The Photonics Spotlight
Are Laser Resonators Power Scalable?
Posted on 2009-09-19 as a part of the Photonics Spotlight (available as e-mail newsletter!)
Permanent link: https://www.rp-photonics.com/spotlight_2009_09_19.html
Abstract: It is shown that even if a truly power-scalable laser head would be developed, this would not lead to a truly power-scalable laser, as optical resonators are not scalable, at least not in a useful sense. It turns out that the resulting limitations are already hit in certain resonator design tasks.
Ref.: R. Paschotta, “Power scalability as a precise concept for the evaluation of laser architectures” in arXiv.org, see arXiv:0711.3987v1; encyclopedia article on power scaling of lasers
When power scaling of lasers is discussed in the scientific literature, this is usually done without caring what exactly the term “power scaling” should mean. I criticized this before, and delivered a clear and meaningful definition in the open-access paper as referenced above. I also demonstrated that a lot of useful thoughts arise when one uses the term with a well-defined meaning.
The issues considered in the context of power scaling of lasers are nearly always directly associated with the laser gain medium. It is clear why: this is the place where the biggest challenges have been encountered so far. However, an interesting question is the following. Assume we could find and realize a gain medium which is truly power-scalable, which means that there is a systematic scaling procedure for realizing any output power without increasing any of the challenges (such as thermal effects, optical damage, etc.). Would that imply that we have power-scalable lasers? Perhaps surprisingly, the answer is no, at least if we demand a high beam quality of the output. And the reason for that is related to the properties of laser resonators.
A Scaling Procedure for Resonators
Well, optical resonators are scalable in a certain sense. Start with a certain resonator design and apply the following procedure:
- Increase all arm lengths by some factor s.
- Increase all curvature radii of mirrors by the same factor, also the focal lengths of any lenses and other (de)focusing elements, including the thermal lens of the gain medium.
As a result, all beam radii will increase by the square root of s, and the beam areas will s times higher than before, assuming that the optical wavelength stays unchanged. The stability zones of the resonator in terms of thermal lensing will look the same as before, if the scaling of the dioptric powers is adjusted accordingly.
So this procedure allows you to realize arbitrarily large mode areas. In that way you can keep the optical intensities constant when going up with the output power by a factor s2. The gain medium must scale such that the dioptric power is reduced in proportion to s−1. That condition is not unrealistic; for example, a thin-disk laser head meets it as long as stress effects are negligible.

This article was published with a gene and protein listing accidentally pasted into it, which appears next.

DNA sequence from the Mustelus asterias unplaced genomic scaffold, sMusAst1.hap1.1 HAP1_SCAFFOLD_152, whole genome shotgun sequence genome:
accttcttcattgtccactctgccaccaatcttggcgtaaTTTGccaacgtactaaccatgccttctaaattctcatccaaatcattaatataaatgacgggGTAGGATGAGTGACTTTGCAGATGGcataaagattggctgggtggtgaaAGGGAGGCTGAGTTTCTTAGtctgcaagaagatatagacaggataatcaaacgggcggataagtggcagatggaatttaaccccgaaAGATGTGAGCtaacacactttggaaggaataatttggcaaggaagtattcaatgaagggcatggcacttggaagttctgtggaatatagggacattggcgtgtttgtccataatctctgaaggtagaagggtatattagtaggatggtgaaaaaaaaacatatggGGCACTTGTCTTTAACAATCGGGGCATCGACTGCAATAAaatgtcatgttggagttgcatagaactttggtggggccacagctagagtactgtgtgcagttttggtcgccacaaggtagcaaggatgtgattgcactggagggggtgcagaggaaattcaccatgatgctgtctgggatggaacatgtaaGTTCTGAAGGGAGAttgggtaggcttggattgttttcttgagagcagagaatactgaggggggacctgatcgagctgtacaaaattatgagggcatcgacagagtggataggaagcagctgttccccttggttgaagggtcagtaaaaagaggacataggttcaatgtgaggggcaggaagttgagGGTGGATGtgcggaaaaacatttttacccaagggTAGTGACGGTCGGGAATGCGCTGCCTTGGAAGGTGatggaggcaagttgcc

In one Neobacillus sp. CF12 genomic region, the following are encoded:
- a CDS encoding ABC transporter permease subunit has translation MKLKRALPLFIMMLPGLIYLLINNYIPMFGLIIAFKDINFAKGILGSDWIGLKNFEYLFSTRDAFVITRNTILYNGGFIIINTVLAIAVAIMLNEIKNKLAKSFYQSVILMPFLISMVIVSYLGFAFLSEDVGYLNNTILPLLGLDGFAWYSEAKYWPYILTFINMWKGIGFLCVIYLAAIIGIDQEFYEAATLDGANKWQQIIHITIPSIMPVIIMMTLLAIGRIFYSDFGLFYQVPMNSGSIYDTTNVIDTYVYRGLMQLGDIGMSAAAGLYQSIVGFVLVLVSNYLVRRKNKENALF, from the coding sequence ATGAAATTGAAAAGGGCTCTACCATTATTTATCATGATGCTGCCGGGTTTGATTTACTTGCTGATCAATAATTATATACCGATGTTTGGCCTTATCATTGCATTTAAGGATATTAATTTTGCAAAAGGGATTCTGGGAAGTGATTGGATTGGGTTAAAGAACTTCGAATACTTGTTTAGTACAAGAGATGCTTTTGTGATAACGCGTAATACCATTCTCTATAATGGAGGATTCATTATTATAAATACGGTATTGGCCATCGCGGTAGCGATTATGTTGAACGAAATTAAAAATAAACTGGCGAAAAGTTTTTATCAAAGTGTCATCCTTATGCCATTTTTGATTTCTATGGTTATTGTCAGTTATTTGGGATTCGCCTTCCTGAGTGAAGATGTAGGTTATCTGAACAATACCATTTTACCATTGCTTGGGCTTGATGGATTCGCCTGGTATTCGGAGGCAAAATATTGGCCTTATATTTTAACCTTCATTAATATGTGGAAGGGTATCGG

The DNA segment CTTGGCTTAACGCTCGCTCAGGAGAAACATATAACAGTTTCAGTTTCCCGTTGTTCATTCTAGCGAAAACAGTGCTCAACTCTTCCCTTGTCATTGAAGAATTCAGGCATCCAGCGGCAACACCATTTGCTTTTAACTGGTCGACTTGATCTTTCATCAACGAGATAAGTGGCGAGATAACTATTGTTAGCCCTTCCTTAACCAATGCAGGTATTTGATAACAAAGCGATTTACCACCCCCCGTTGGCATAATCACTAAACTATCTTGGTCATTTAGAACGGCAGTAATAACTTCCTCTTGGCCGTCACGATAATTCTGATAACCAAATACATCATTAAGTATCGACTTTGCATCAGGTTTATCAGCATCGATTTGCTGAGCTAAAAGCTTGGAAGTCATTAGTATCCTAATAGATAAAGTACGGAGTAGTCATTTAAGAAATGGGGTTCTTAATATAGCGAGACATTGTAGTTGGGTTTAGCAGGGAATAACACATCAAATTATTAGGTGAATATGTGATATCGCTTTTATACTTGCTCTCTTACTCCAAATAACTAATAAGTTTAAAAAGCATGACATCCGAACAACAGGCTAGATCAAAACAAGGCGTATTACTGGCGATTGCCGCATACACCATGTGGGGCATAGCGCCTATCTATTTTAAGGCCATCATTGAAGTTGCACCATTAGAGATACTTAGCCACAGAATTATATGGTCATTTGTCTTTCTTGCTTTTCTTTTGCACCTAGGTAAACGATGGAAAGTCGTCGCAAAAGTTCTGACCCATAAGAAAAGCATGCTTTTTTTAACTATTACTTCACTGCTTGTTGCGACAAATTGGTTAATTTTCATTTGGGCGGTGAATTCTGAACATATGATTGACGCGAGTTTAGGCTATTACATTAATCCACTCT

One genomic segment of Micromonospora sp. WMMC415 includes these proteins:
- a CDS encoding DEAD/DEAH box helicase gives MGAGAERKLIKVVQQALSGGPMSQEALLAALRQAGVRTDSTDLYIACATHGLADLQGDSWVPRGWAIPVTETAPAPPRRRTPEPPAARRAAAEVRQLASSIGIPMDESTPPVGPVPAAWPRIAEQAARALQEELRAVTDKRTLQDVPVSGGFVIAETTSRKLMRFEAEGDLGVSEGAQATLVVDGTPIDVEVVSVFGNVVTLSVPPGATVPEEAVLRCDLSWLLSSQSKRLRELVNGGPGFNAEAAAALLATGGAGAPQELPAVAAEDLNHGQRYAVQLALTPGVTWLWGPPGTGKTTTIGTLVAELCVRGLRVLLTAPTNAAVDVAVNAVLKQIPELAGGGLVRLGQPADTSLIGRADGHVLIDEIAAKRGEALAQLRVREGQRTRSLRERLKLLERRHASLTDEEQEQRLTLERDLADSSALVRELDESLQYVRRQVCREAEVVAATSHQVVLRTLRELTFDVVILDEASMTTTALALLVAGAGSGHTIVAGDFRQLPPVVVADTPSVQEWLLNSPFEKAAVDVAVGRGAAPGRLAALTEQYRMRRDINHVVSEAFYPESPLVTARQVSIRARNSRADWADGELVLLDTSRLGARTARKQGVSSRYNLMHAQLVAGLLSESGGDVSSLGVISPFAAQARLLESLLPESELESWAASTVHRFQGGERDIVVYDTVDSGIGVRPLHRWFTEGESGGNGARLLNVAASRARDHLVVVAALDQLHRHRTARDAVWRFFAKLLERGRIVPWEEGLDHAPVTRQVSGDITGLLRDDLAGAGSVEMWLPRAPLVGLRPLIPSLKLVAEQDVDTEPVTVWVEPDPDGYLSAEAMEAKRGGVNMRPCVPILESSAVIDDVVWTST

There are serious caveats, however:
- The resonator length will scale in proportion to the output power. If 0.1 m, for example, is a reasonable length for a 1-W laser, a 1-kW laser would need a 100 m long resonator – not exactly convenient. And if it is a Q-switched laser, the pulse duration will also scale in proportion to the power.
- The alignment sensitivity of the resonator increases with the scaling. Well, for larger beams we can tolerate accordingly larger beam offsets resulting from unwanted mirror misalignment. However, it turns out that still the misalignment angles would have to scale in proportion to s−1.
A Theoretical Solution: Wavelength Scaling
Is there a way out? Well, yes, but not a realistic one. Instead of the procedure described above, keep all arm lengths, mirror curvatures and dioptric powers constant, but increase the wavelength of laser emission by a factor of s2. That will increase the mode areas by the same factor. The alignment sensitivity even goes down, so we can tolerate angular errors of the mirrors which are larger by the factor s.
The obvious caveat here is that we can not simply scale the wavelength. There are no wavelength-scalable gain media, and the applications can not live with arbitrarily long wavelengths.
This analysis leads to important conclusions. First of all, laser resonators are not power-scalable, at least if we do not allow to scale up the resonator length and scale down the alignment errors. Somebody may object: I don't care, my main problems are not with the resonators, but with the gain media and laser heads. Well, that may be so for now. However, if we look ahead, we find that we will face a problem with resonators even if we develop a truly power-scalable laser head.
I would like to emphasize that the problems resulting from this issue are not something far away. Actually, I hit them already when developing high-power laser resonators for some of my customers. It happens that they want a resonator with a combination of nice features:
- large mode areas on all mirrors, in order not to kill these in Q-switched operation
- limited resonator length for reasons of compactness and possibly also a short pulse duration
- low alignment sensitivity
I am perfectly equipped with resonator design software which allows me to find the best possible solution, but there are hard physical limits which cannot be pushed away with software. The best one can do in this situation is to develop a good understanding of the limitations.
This article is a posting of the Photonics Spotlight, authored by Dr. Rüdiger Paschotta. You may link to this page and cite it, because its location is permanent. See also the Encyclopedia of Laser Physics and Technology.
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